chard (in particular, flashy selections such as ‘Bright Lights’ and ‘Ruby’) or any of the many dazzling hot peppers. Herbs can also step up when you need more eyecatching plants in ornamental beds. Bronze fennel with its delicate, feathery, smoky foliage; the dramatic dark leaves of purple basil; creeping thyme’s low, colorful flow; the visual sass of ‘Tricolor’ sage; the impressive spiky presence of rosemary — these are just a few of the pretty herbal helpers for gardeners to play with in limited landscapes.


WHO SAYS vegetables and herbs have to be restricted to a culinary garden? One of my well-worn mantras is that many growable edibles are very pretty plants. To save space, why not break out of this classic confine, and start showing them off in flower beds and perennial borders? If you want colorful competition for zinnias, coleuses, petunias, lantanas and such, try okra (especially the handsome cultivar ‘Red Burgundy’), crimson-tinted loose-leaf lettuce (‘Red Sails’ or ‘Lollo Rossa’, for example), Swiss

Tip Be safe when mixing edibles with ornamentals. If you use pesticides in flower beds, make sure they are cleared for use on vegetables and herbs too.


small business spotlight


PHIL CAMPBELL HAS A GREEN Campbell slowed down recently to talk THUMB -- not just for plants, which you about the business. might expect as the owner of Campbell Road Nursery, but for growing relationships. What are the advantages She and her staff have a reputation for of the new location? customer service and horticultural experThe traffic on Tryon was becoming a tise. Campbell herself is also known for her hazard for our customers, with impatient many acts of generosity, like giving away 600 drivers blowing horns and squealing their Easter lilies last spring when area churches brakes. So, in January 2019 we loaded up couldn’t hold services. all of our “stuff” — in“It is a blessing for me to cluding our cabin which be able to offer a child a vegetais over 100 years old — ble plant or flower and see their and moved a quarter mile face light up, or to take a senior down Campbell Road. We adult on a golf cart tour to pick are much like a small comout their flowers,” she said. munity in a more rural atCampbell has worked at mosphere. With the move, the business for three decades, we have also been able to buying it from the previous combine the efforts of our owner in 2003. In 2019, she House plants, like this bromeliad, wholesale and retail staff relocated the business, a move are also available at Campbell and equipment. Road Nursery. she says was like coming home. “It all started — retail and wholesale — Has your vision for the business here at 2804 Campbell Road. When I start- changed over the years? ed in 1991, we were doing both here, with a We purchased the wholesale division slot to put your money or check in,” she said. in 2003 and the retail in 2005. Since that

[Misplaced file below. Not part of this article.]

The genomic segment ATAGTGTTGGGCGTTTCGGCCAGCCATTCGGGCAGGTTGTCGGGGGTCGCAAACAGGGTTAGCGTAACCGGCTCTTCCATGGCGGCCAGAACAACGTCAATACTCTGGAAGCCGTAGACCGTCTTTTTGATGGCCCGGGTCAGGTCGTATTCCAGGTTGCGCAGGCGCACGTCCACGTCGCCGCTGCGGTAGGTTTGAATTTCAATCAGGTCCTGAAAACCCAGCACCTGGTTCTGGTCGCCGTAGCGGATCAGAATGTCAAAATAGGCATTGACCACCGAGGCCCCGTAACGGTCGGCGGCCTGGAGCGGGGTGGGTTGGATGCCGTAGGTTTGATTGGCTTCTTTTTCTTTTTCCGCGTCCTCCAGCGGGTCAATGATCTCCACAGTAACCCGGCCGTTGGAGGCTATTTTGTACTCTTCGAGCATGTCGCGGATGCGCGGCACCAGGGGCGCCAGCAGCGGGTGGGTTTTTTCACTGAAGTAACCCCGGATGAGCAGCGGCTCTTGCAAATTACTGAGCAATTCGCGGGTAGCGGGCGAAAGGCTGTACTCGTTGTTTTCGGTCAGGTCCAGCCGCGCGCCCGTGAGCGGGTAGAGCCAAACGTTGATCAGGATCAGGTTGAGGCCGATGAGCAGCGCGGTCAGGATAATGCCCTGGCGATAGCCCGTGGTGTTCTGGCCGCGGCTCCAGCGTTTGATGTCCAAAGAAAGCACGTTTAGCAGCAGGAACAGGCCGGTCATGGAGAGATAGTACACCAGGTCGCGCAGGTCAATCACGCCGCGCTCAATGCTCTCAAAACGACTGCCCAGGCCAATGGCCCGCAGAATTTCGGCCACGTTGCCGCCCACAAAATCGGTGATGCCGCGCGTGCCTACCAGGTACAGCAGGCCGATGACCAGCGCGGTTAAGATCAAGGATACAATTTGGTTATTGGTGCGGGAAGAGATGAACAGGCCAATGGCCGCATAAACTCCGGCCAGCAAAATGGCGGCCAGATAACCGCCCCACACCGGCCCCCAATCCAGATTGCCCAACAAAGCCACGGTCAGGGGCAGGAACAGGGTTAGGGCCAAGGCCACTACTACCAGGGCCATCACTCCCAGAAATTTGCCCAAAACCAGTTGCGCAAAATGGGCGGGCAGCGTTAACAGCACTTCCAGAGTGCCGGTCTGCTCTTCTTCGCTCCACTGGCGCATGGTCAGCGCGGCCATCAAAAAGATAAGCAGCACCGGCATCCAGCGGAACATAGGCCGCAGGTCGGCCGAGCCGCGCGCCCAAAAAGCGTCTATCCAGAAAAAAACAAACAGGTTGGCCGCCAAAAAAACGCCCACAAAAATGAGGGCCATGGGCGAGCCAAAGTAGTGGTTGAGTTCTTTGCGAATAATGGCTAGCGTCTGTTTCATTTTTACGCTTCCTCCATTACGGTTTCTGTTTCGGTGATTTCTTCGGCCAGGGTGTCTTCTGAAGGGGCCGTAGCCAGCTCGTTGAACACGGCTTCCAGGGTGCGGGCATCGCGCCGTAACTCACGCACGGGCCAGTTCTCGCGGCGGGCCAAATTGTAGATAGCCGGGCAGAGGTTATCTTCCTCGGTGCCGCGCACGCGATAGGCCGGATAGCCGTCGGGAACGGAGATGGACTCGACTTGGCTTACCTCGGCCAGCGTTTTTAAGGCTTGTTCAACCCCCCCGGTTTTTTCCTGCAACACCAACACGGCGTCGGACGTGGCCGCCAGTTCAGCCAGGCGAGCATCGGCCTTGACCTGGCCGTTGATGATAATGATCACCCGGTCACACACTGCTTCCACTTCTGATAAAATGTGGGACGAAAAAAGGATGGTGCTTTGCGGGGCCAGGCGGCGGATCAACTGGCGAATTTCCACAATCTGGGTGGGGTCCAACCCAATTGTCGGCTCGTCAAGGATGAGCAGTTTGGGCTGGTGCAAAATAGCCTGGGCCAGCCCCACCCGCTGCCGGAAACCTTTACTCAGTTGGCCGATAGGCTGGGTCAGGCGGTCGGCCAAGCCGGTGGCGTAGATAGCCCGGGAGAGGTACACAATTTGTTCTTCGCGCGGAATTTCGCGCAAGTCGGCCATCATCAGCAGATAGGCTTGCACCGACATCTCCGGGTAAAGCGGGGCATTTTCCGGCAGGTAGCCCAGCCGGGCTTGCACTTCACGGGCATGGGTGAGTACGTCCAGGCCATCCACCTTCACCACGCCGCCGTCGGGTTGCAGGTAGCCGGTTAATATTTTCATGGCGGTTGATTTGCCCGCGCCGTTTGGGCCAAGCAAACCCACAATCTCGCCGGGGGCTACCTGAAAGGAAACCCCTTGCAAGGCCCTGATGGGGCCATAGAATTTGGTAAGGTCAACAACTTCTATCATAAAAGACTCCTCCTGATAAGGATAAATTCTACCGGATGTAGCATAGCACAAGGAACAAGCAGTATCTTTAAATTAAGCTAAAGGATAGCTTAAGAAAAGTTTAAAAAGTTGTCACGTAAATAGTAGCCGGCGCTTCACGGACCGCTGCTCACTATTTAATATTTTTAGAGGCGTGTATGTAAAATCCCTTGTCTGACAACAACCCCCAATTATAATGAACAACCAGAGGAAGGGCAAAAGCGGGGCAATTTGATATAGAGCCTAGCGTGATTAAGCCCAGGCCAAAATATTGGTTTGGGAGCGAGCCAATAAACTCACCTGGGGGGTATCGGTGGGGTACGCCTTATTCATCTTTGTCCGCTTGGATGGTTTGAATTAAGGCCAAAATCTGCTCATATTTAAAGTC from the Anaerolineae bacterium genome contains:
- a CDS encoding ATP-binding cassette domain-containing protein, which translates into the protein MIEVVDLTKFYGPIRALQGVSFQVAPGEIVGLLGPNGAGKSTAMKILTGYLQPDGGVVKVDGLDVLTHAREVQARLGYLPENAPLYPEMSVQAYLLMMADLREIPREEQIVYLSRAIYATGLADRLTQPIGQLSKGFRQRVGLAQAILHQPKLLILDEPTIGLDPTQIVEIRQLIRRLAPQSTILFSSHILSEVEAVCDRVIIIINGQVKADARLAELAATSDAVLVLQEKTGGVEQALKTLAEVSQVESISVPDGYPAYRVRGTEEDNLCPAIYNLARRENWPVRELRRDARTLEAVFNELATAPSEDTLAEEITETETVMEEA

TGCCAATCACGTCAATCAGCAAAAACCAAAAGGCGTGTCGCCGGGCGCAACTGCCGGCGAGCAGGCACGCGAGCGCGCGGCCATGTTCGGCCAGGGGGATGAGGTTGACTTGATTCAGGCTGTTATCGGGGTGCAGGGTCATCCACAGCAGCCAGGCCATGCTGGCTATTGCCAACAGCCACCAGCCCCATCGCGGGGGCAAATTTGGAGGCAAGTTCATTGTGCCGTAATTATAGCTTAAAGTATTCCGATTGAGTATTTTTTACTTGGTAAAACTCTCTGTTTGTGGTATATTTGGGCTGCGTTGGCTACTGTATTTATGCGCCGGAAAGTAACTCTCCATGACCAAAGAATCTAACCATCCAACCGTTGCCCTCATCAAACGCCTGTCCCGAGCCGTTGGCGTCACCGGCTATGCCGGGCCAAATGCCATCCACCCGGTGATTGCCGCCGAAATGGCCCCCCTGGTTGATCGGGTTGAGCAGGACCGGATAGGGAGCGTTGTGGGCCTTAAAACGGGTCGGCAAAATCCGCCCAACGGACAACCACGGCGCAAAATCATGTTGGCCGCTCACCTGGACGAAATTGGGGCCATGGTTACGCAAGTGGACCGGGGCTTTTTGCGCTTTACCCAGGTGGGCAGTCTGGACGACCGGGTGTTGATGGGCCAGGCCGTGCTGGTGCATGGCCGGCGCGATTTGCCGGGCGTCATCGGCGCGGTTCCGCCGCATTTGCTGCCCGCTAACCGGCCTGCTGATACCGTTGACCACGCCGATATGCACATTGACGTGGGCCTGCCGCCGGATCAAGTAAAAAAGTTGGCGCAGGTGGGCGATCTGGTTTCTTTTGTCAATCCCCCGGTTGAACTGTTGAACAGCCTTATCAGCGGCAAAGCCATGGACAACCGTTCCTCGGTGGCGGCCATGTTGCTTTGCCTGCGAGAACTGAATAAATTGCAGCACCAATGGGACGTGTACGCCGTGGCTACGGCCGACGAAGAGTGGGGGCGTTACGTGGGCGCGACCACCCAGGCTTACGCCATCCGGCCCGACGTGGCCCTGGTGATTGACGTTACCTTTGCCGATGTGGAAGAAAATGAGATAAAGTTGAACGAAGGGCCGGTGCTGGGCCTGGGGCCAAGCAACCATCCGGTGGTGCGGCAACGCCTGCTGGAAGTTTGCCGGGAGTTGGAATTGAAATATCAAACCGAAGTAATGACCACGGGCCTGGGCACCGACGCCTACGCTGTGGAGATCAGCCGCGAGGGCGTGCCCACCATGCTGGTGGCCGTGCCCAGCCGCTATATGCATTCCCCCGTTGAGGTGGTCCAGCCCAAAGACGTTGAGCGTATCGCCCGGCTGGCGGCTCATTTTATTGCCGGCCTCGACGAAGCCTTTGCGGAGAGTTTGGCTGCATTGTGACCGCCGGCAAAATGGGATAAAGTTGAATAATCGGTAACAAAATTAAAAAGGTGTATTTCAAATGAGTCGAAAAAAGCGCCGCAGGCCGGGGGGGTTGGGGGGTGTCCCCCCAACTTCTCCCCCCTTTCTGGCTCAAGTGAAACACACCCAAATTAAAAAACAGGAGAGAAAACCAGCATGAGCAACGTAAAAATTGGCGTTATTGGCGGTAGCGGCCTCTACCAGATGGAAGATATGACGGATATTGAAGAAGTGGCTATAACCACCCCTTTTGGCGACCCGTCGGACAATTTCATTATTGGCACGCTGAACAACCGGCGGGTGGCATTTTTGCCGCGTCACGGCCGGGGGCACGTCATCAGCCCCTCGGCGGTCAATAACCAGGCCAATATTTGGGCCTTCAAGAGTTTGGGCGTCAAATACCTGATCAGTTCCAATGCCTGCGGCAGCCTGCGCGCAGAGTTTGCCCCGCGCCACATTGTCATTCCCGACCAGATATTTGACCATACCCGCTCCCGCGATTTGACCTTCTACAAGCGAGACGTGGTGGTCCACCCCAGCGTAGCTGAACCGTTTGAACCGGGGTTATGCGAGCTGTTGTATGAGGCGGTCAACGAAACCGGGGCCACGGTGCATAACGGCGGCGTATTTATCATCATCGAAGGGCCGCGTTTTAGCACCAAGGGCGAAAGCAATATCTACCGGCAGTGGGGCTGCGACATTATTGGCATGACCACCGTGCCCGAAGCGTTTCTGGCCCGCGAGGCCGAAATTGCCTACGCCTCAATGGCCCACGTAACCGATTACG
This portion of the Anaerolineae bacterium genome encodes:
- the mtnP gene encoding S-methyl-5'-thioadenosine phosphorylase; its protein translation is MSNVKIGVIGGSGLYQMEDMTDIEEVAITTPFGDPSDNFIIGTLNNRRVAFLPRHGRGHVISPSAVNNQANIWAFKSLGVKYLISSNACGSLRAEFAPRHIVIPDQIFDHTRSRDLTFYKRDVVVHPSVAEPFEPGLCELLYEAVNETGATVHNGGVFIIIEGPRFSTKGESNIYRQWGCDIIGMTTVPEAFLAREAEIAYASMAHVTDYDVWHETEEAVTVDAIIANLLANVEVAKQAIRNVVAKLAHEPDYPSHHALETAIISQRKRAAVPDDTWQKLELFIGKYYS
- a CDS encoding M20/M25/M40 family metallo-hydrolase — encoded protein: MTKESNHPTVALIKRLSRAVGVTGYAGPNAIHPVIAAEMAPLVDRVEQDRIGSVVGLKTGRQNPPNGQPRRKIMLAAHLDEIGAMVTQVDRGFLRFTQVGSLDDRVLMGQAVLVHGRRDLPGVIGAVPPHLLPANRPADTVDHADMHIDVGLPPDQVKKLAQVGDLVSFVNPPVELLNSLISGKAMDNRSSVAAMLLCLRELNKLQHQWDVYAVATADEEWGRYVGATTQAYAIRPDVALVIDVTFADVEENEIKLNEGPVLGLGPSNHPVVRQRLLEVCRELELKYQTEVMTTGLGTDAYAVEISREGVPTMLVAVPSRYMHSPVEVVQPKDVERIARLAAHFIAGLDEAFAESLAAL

MARCH 2021

In 2019, owner Phil Campbell, right, relocated her business, away from the busy intersection of Tryon and Campbell roads. The current spot is a more rural setting.

time I have shifted to being more retail-oriented, which allows us to have a wider variety of plant material with less volume. This vision also helps our wholesale customers locate plants for their special plantings. What has been the best thing about owning the business?